Students should familiarize themselves with the notion of academic integrity and the ways in which this plays out in their own work. A good place to start is this page. Plagiarism will not be tolerated. Students may not substantially reuse texts they have previously submitted in this or other courses. Minor overlap with previous work is allowed as long as it is duly noted in citation.
Students must submit their assignment(s) to Brightspace through Turnitin, so they can be checked for plagiarism. Submission via email is not accepted.
ChatGPT: What is possible and what is allowed? Dos and Don'ts.
Assessment and weighing
|Active participation in the class meetings and discussions||10%|
|Critical analysis of literature and source information, including weekly written assignments (500 words)||10%|
|AQCI written assignment: Argument, Question, Connections and Implications (1000 words)||20%|
|Research proposal case study (1500 words)||20%|
|Term paper (8,000 words for Research MA students)||40%|
In order to pass the course, students need a pass mark (“voldoende”, i.e. “5.50” or higher) for the course as a whole.
The research paper is written in two stages: a first version, on which the convener will offer feedback, and a final version. Students who do not meet the deadline for the first version will lose the right to get comments and will only be graded based on their final version.
Students must complete the assignment(s) on time Late submissions will result in a deduction of marks for the assignment as follows: 1-24 hs late = -0.5; 24-48 hs late = -1.0; 48-72 hs late = -1.5; 72-96 hs late = -2.0. Submissions more than 96 hs late, including weekends, will receive a failing grade of 1,0 for the assignment.
All categories of assessment must be completed in the same academic year. No partial marks can be carried over into following years.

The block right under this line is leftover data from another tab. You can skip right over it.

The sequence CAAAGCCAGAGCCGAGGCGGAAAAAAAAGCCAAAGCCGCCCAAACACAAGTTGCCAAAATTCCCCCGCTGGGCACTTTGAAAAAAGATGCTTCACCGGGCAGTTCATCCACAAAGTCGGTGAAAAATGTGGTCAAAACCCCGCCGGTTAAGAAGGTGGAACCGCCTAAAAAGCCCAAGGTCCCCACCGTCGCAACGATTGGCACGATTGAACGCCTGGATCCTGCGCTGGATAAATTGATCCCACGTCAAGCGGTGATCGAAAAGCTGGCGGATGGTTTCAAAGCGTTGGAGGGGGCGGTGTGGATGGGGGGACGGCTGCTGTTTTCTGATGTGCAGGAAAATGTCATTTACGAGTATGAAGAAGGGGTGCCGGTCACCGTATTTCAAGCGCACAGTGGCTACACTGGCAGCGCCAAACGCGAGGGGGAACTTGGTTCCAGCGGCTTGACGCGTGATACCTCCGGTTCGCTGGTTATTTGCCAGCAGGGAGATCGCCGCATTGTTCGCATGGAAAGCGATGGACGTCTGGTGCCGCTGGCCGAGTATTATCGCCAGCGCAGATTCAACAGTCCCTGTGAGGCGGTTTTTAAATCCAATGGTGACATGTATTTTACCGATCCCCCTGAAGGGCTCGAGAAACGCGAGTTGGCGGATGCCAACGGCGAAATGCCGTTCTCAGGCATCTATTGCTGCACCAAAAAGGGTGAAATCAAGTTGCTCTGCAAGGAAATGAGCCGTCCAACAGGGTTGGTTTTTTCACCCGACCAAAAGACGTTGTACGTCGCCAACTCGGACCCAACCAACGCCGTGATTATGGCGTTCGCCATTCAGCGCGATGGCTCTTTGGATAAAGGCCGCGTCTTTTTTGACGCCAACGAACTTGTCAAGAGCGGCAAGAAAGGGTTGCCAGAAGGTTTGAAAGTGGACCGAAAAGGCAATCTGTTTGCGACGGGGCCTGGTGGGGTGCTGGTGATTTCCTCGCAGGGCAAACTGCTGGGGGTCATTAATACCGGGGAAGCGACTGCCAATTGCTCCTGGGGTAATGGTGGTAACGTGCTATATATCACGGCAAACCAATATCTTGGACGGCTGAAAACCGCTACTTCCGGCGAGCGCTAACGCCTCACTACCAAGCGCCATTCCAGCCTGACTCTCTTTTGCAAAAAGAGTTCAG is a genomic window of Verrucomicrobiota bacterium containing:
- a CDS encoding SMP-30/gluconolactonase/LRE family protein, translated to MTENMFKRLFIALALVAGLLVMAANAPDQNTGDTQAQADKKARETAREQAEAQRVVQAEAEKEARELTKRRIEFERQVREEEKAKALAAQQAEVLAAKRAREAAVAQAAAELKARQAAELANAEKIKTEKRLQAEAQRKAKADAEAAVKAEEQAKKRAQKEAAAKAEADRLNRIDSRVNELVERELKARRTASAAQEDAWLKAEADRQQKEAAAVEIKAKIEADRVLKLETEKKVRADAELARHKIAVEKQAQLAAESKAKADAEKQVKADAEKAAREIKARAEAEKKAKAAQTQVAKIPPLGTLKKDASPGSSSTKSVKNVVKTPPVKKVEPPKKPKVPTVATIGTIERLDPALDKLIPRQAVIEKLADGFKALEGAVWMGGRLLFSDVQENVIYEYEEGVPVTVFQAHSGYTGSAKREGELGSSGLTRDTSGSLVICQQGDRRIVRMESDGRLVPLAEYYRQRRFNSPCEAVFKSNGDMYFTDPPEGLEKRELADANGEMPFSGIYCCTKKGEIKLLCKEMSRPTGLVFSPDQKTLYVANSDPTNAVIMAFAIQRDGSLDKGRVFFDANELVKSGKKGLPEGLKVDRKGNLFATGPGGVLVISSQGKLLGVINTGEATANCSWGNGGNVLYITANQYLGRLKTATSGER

Only if the total weighted average is 5.49 or lower and this is the result of a paper graded 5.49 or lower, a re-sit of the paper is possible (40%). In that case the convener of the course may decide to assign a (new) topic. The deadline for this version will be determined by the course convener, after consultation with the student.
A re-sit for other course components is not possible.
Inspection and feedback
Feedback will be supplied primarily through Brightspace. If a student requests a review within 30 days after publication of the assessment results, a review will be organized.
Hansen, Valerie. 2016. The Silk Road. A New History with Documents. New York/Oxford: Oxford University Press.
Frankopan, Peter. 2015. The Silk Roads: A New History of the World. London: Bloomsbury Publishing.
Sela Ron and Scott C. Levi. 2010. Islamic Central Asia: An Anthology of Historical Sources. Indiana University Press.
Cummings, Sally. 2012. Understanding Central Asia. London: Routledge.
Additional literature will be provided via the syllabus.
For the Research MA students additional reading will be determined by the convener at a later stage depending on the topics of the LUCIS/Central Asia Initiative lectures/masterclasses and taking into account the students’ fields of interest. Extra sessions will be organized to discuss this extra literature as part of LUCIS/Central Asia Initiative master classes.
Enrolment through MyStudyMap is mandatory.
The deadlines in MyTimetable are set for administrative purposes only. The actual dates are as listed above.
For substantive questions, contact the lecturer listed in the information bar ont the right.
For questions about enrolment, admission, etc, contact the Education Administration Office de Vrieshof.
The course is offered as part of the Central Asia Initiative at Leiden University.